Mohamed Morsi took the oath of office on Saturday to become Egypt’s first Islamist president and its first elected head of state since the revolt that overthrew Hosni Mubarak overthrow last year.
The ceremony took place in the constitutional court rather than parliament, the result of an ongoing tussle with the military that took charge after Mubarak’s overthrow and insists on retaining broad powers now.
“I swear by the Almighty God to sincerely preserve the republican order and to respect the constitution and law, and completely care for the people’s interest,” he said at the ceremony at the court.
Morsi had wanted to take the oath before parliament, but the military has disbanded the Islamist-dominated house following a court order.
In an address at Cairo University following his swearing-in, Morsi thanked the military for seeing through the presidential elections but pointedly mentioned the “elected parliament” several times.
“The elected institutions will return to fulfilling their roles. And the great military will devote itself to the task of protecting the country,” he told his audience, which included the military’s leader, Field Marshal Hussein Tantawi.
He then set out some of his international and domestic objectives, saying he would be a “servant of the people” in a “democractic, modern and constitutional state”.
Internationally, he said Egypt respected would back the Palestinians and called for an end to the bloodshed in Syria.
“I announce from here that Egypt, its people and presidential institution stand with the Palestinian people until they regain all their rights,” he said.
“We support the Syrian people. We want the bloodshed to stop,” he added.
He repeated that Egypt would respect its international treaties, in an allusion to its 1979 peace accord with Israel.
“We carry a message of peace to the world, accompanied and preceded by a message of right and justice.”
Morsi, who resigned from the Muslim Brotherhood after winning the election this month, had spoken out forcefully in support of Palestinians during his campaign.
The Brotherhood is vehemently opposed to Syrian president Bashar al-Asad and supports the uprising against him.
But as president, Morsi is not expected to radically change his country’s foreign policy, especially towards Israel, in which the military is expected to exercise its clout.
In a Friday speech before tens of thousands of supporters in Cairo’s Tahrir Square, the epicentre of the revolt that ousted Mubarak, he said that he would insist on retaining all the presidency’s powers.
“I renounce none of the prerogatives of president,” he said.. “You are the source of power and legitimacy,” he told his supporters.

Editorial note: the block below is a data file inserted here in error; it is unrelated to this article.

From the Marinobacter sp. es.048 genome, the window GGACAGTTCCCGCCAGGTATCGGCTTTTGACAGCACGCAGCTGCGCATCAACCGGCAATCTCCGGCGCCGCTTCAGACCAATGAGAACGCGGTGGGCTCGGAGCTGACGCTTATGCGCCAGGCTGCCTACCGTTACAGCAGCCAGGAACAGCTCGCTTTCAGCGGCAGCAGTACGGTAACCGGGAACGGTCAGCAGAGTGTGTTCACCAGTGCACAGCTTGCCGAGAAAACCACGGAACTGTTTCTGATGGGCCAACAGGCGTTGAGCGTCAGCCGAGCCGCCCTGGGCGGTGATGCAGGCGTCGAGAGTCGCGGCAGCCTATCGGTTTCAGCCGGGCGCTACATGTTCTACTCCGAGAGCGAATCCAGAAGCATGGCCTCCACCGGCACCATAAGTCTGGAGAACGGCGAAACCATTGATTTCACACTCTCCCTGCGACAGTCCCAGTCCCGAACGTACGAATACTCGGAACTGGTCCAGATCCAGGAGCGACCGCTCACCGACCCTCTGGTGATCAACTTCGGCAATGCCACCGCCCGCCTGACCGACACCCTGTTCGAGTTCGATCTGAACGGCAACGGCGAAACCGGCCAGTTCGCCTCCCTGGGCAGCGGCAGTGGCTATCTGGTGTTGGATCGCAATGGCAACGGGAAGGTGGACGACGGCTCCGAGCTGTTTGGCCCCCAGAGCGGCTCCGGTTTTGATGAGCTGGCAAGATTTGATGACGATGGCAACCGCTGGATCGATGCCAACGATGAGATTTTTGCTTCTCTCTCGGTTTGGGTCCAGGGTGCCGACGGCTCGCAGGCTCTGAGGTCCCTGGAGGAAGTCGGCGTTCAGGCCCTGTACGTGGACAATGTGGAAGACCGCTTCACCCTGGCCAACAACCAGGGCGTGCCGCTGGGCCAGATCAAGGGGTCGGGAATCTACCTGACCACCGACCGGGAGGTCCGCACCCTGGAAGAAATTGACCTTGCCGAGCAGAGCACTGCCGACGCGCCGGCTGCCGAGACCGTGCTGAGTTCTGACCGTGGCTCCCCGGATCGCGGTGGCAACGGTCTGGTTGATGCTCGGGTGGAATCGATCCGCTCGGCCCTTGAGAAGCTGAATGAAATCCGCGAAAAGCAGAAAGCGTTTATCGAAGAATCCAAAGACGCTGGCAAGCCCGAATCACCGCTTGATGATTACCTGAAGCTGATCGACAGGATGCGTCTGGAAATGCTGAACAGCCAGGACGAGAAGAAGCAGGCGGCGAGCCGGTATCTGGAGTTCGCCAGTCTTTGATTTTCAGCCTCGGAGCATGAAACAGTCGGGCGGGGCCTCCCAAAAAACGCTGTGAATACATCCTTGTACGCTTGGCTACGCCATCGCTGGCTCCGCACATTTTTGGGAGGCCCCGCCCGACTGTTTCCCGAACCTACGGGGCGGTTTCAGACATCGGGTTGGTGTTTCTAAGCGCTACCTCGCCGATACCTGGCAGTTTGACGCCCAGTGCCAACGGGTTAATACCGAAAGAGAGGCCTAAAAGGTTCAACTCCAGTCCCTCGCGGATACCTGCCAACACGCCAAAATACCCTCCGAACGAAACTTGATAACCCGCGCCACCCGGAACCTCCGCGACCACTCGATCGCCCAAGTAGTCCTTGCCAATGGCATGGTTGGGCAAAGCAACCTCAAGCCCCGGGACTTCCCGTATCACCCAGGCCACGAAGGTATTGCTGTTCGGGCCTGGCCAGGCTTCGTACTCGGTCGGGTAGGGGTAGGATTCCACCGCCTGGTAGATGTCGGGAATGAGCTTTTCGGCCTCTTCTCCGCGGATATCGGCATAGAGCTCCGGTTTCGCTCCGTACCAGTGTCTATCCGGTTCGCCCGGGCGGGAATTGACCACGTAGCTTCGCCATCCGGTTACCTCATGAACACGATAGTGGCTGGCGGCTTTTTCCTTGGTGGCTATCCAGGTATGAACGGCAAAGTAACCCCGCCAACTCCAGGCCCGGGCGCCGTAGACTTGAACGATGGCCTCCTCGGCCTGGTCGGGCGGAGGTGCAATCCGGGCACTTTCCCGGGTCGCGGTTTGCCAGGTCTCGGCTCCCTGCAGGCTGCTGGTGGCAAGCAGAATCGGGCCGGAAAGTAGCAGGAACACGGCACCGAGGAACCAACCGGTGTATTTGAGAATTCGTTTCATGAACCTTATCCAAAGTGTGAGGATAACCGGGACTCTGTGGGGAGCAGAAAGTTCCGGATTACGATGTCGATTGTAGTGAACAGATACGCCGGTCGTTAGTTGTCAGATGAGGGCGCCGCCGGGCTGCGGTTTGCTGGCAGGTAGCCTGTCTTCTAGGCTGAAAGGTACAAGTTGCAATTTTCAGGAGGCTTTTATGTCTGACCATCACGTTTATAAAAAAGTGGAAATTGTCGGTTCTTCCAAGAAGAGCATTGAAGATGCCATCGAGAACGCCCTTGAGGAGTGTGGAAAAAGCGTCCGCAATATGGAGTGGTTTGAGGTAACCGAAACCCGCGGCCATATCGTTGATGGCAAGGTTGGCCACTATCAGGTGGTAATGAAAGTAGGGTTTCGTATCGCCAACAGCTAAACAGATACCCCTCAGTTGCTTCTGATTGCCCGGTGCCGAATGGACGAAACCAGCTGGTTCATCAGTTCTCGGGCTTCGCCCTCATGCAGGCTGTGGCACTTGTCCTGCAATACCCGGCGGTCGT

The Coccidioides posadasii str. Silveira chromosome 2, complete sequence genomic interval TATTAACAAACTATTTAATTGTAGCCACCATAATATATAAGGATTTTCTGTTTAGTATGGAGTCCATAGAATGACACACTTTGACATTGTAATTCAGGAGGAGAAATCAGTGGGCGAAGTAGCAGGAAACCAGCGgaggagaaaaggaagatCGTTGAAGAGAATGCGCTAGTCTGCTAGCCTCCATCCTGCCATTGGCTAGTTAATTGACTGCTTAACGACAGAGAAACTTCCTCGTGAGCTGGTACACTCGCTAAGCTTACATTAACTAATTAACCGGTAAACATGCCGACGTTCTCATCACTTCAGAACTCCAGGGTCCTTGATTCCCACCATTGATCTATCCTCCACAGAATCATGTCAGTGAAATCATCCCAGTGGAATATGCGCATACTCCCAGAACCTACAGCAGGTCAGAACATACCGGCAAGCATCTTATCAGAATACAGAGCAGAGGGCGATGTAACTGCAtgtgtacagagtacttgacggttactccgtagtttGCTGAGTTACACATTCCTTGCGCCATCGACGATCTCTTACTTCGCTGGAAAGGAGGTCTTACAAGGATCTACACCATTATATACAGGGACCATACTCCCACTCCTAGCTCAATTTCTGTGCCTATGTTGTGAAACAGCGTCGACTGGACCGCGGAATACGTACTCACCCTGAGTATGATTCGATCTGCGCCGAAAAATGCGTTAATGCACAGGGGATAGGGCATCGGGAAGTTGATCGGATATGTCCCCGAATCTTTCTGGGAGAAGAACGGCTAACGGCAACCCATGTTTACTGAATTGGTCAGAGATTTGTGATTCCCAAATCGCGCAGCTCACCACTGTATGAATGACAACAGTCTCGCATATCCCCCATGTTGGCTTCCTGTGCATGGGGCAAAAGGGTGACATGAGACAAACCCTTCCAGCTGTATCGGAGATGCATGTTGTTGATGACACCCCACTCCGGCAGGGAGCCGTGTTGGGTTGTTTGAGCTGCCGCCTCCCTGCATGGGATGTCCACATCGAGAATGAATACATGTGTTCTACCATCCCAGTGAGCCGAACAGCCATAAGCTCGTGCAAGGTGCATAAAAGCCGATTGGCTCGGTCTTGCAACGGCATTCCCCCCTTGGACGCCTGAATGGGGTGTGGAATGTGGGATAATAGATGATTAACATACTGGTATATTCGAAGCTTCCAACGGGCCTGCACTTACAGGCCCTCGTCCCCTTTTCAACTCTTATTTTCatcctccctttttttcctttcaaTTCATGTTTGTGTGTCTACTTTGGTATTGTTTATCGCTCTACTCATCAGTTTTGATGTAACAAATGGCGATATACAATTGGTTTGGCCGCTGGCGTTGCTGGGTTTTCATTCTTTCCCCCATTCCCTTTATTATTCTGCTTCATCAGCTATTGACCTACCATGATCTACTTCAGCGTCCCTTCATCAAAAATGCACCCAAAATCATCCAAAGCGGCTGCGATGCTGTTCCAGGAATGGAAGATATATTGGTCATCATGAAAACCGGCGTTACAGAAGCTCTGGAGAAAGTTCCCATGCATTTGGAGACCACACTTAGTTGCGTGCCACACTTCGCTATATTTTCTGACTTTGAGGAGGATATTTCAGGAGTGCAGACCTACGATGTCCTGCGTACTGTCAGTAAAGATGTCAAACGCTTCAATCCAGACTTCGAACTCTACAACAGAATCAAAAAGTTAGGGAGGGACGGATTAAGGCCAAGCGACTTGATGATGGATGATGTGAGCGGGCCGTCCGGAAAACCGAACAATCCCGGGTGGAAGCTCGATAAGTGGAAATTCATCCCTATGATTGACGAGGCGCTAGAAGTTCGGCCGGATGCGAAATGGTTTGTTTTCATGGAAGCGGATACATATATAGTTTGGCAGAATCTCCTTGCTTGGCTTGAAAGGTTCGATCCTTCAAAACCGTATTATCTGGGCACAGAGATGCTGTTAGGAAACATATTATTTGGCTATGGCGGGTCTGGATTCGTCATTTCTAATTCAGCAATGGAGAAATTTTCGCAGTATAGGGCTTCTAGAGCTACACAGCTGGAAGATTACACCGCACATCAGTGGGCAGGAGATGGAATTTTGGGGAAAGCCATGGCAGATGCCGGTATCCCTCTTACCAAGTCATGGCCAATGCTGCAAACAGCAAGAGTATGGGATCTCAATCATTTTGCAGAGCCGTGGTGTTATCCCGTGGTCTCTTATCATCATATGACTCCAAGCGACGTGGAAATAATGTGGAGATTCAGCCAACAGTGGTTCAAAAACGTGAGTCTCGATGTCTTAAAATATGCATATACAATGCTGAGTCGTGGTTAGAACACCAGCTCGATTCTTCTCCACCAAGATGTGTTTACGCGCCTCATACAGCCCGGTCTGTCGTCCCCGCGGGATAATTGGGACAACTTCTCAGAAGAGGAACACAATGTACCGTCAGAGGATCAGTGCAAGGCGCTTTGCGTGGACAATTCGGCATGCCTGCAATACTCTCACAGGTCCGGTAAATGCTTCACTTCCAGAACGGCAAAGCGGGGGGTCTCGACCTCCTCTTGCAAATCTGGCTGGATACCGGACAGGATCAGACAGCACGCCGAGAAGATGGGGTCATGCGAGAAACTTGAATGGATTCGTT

“There is no place for anyone or any institution … above this will.”
The Supreme Council of the Armed Forces (SCAF) assumed parliament’s powers after disbanding it and also formed a powerful national security council headed by the president but dominated by the generals.
The military also reserves the right to appoint a new constituent assembly should the one elected by parliament be disbanded by a court decision expected on September 1.
The Muslim Brotherhood insists that only parliament can appoint the assembly.
Media reports said Morsi was consulting a cross-section of Egyptian society before appointing a premier and a cabinet made up mostly of technocrats.
In a meeting with newspaper editors reported by most dailies on Friday, he pledged there would be “no Islamisation of state institutions” during his presidency.
Morsi has already met SCAF head Field Marshal Hussein Tantawi, as well as a delegation from the Sunni body Al-Azhar and another representing Egypt’s Coptic church.
International Monetary Fund chief Christine Lagarde has told him the lender stands ready to help Egypt, whose tourism-dependent economy took a battering in the upheaval that accompanied and followed Mubarak’s overthrow, a spokeswoman said on Friday.
Morsi became the Brotherhood’s candidate to succeed Mubarak only after its first choice, Khairat El-Shater, was disqualified. He beat Ahmed Shafiq, Mubarak’s last premier, with 51.73 percent of the vote.
Many had written him off as an uncharismatic substitute, saying he would be unable to muster widespread support.
But the powerful Brotherhood mobilised its formidable resources and supporters behind Morsi, who was appointed last year to head its political arm, the Freedom and Justice Party.
In a 2005 election, which gave the Brotherhood one fifth of the seats in parliament, Morsi kept his seat. But he was soon arrested and jailed for seven months after taking part in protests supporting reformist judges.
By the 2010 election, Morsi had become a spokesman for the Islamists and a member of their politburo.